Hi. We are also at a place where this is becoming needed. Did you end up finding a solution to this or still looking? I was thinking of maybe having to build Qlik sense Apps that compare the Landing to the Warehouse layer, or something like that 🙂
Several folks run count on source and target and compare. This is best done with filter perhaps on 'last update' to ask for specific time window to avoid latency effects.
Others just watch max('last update') for a known-to-be-have-frequent-changes table if they have such column to see if they are sufficiently in sync. Some even run CRC checks on concatenated row columns to see if not only all rows are there, but are identical.
It's all a mess, and rarely solid. Best thing to do is trust the process!. Of course you trust and verify some. Check those reptask logs for errors; check the attrep_apply_exceptions table; check coarse change counts against expectations; and may after that add a count rows on source and target.
There is one thing I like for confidence and (performance) monitoring:
Add a 'heartbeat' or 'tickle' table to the source, probably in a special schema.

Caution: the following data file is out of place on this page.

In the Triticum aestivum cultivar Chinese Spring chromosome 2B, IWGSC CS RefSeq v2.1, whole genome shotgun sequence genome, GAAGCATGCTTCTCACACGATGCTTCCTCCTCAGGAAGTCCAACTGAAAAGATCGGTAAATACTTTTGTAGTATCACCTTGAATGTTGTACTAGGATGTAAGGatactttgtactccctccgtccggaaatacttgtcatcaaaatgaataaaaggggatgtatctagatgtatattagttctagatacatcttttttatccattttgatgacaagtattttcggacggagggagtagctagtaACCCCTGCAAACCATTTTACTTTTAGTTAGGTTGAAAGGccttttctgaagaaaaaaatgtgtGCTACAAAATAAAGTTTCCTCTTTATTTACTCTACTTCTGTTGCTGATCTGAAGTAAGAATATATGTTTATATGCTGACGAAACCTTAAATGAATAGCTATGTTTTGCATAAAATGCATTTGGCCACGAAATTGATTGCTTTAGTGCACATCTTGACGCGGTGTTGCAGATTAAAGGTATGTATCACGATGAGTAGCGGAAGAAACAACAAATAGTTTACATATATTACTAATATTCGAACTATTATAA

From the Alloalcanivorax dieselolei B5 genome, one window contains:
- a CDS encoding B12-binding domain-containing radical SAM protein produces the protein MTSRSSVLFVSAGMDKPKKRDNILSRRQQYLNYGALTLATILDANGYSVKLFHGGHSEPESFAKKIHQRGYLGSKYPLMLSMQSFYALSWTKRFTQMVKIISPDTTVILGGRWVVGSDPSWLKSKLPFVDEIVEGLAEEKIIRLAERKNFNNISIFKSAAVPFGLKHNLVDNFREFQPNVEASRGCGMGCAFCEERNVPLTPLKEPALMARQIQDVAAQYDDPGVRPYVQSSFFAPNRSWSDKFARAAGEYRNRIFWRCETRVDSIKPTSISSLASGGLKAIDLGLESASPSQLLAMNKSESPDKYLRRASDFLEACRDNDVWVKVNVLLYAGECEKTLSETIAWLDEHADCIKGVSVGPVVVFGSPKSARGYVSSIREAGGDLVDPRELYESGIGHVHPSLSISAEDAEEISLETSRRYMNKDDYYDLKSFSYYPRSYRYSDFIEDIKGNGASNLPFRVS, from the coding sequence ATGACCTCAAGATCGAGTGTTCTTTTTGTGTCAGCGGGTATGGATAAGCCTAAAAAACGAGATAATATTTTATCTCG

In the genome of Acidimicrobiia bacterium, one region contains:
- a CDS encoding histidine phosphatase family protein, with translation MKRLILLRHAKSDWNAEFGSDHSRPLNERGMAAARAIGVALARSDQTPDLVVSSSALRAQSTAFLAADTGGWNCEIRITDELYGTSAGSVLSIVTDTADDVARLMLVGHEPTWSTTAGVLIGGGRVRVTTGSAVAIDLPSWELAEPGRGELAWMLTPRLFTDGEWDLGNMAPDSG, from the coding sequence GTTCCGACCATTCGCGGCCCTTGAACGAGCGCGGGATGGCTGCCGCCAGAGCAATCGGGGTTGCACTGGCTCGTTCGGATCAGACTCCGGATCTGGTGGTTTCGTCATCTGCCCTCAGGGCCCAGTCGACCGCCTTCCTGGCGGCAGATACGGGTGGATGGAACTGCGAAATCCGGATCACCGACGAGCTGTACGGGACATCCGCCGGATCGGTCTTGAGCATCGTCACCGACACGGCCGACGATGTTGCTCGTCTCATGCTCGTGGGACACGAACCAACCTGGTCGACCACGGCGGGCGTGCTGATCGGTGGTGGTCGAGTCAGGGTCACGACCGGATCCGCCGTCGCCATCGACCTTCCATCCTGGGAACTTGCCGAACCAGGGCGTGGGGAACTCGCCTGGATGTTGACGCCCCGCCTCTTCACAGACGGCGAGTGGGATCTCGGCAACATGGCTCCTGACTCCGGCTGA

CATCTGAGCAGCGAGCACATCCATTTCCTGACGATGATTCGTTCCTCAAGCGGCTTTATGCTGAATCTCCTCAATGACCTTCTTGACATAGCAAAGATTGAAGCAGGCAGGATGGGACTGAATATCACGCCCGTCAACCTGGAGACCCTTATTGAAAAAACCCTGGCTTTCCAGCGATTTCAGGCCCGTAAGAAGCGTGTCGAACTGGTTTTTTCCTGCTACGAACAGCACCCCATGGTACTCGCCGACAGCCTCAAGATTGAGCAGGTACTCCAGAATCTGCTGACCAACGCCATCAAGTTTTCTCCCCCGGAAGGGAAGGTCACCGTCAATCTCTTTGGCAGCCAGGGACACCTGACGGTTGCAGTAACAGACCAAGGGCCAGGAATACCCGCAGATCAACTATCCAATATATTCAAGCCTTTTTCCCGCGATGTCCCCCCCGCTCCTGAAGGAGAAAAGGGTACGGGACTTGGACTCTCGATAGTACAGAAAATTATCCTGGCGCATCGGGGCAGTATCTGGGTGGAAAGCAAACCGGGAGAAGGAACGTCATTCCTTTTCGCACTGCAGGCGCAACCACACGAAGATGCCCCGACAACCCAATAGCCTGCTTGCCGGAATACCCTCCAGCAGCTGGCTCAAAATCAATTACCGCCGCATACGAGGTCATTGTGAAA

Give it Identity PK column, a TS_Source timestamp defaulting to current timestamp (sysdate) and possible a generic text column.
Add a procedure/job on the source to add a row to the heartbeat table every minute (or 10 seconds or whatever)
Add the table to the task and add a TS_Replicate column with datetime('now') and a TaskName column with fixed tekst or $AR_V_TASK_NAME. Opionally add $AR_V_TASK_START_TIME to catch/document restarts.
On the target add a column TS_Target defaulting to the current timestamp.
This table is end-to-end: no need to ask Replicate whether all was well!
It should get 1440 rows per day per task (assuming 1 minute interval). It allows you to plot or report avg/min/max end-to-end latency over multiple days.